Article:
The VLAH Sofa is my first attempt at designing and building a couch. The entire frame was made from steel, making this one of the biggest and heaviest things I have ever created. I think it weighed in at around 350 lbs. Regardless, this project was a joy to see through to the end.
The design of this couch started as a modular form composed of detachable seats and an ottoman that fit together. I built a small moquette of the concept and then began to gather materials to finish the build.
As I mentioned before, the frame is made of steel square tubing. I began with welding three 2 foot squares together. I then created brackets that held all the squares together along with a back support and arm rests.
I wanted to create a visual flow between the arm rests and the legs of the couch. This is why both of those elements have a unique look to them. It was an added bonus that the legs had a slight optical illusion aspect to them once they were complete.
Once the frame was finished, I began to look into how I would attach cushions and material to it. I used an expanded galvanized metal grating to support the carpet padding on top of the steel frame (working with this material is how I learned about zinc poisoning and how much it sucks).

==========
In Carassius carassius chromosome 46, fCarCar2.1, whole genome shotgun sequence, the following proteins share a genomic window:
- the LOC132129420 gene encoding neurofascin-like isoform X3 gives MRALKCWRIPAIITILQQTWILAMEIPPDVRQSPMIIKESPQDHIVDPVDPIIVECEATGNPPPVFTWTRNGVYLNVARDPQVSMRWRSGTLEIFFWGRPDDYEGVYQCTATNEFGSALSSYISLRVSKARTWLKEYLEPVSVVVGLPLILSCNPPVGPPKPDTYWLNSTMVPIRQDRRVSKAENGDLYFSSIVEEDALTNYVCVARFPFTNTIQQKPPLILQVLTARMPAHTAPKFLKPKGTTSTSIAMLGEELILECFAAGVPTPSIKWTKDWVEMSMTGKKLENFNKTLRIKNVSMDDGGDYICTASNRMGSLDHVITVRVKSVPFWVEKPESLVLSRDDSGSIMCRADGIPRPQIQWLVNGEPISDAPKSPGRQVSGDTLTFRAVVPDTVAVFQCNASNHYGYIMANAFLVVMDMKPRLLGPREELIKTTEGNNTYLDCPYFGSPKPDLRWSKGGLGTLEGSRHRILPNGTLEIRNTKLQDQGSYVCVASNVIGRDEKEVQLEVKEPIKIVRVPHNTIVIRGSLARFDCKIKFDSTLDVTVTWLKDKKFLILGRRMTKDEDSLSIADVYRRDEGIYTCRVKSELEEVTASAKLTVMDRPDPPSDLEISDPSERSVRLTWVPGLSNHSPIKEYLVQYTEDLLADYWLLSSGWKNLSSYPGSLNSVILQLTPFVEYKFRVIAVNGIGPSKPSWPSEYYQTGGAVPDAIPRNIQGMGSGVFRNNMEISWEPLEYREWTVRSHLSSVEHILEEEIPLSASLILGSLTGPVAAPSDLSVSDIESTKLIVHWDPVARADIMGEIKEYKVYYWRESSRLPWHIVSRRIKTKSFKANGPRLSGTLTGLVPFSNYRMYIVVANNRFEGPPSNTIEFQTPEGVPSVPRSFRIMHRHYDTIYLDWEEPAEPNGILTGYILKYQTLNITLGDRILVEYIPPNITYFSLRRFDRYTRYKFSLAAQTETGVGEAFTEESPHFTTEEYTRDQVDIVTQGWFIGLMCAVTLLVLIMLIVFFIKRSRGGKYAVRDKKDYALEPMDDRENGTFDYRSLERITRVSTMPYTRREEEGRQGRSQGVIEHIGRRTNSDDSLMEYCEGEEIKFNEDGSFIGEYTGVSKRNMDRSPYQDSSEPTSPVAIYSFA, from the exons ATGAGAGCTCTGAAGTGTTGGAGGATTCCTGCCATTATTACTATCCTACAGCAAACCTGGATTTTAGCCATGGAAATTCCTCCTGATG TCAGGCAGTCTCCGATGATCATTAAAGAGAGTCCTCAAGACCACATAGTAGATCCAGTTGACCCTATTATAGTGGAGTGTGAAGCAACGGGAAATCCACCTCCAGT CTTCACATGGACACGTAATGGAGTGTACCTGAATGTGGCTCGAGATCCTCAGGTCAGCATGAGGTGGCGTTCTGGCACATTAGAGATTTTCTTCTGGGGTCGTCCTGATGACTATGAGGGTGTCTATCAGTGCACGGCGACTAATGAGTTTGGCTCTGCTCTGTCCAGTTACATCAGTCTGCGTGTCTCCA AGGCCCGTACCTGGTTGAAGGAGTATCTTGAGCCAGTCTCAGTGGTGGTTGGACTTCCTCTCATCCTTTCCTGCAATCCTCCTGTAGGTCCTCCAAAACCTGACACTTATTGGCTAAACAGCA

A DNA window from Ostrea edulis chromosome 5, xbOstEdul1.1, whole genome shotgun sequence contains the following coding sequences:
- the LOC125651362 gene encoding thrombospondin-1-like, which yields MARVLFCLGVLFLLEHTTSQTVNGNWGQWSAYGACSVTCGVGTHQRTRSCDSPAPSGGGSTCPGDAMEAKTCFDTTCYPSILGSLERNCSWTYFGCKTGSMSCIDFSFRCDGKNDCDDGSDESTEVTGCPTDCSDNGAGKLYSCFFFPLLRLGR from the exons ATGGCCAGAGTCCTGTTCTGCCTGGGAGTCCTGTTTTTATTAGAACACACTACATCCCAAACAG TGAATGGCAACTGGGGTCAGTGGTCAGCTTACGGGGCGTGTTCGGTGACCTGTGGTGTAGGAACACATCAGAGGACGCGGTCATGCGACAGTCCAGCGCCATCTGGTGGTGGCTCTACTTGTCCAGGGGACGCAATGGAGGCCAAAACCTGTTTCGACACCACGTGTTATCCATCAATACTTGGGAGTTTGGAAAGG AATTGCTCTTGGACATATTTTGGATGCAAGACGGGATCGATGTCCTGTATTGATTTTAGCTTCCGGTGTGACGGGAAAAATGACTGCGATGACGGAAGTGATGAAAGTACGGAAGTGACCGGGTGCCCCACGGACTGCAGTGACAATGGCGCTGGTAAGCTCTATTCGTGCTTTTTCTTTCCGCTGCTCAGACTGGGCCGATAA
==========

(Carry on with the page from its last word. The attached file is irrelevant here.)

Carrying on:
With the grating in place, I was finally able to sit on my creation. At this point it resembled more of an odd looking park bench than a modern couch. I decided to use layers of carpet padding as a base layer for the cushioning. I ended up using a grommet and cable corset-like solution to cover the steel frame with a pleather material. (In retrospect, this might not have been the most elegant of ideas, but it did the job)
On the first draft of this couch I had wooden arms with steel plate screwed in to the surface for an industrial feel. I also had the opportunity to create cushions out of a memory foam topper and black pleather. I later encased the wooden arms in steel sheet metal and created a steel shelf that wrapped around the sides and back of the couch.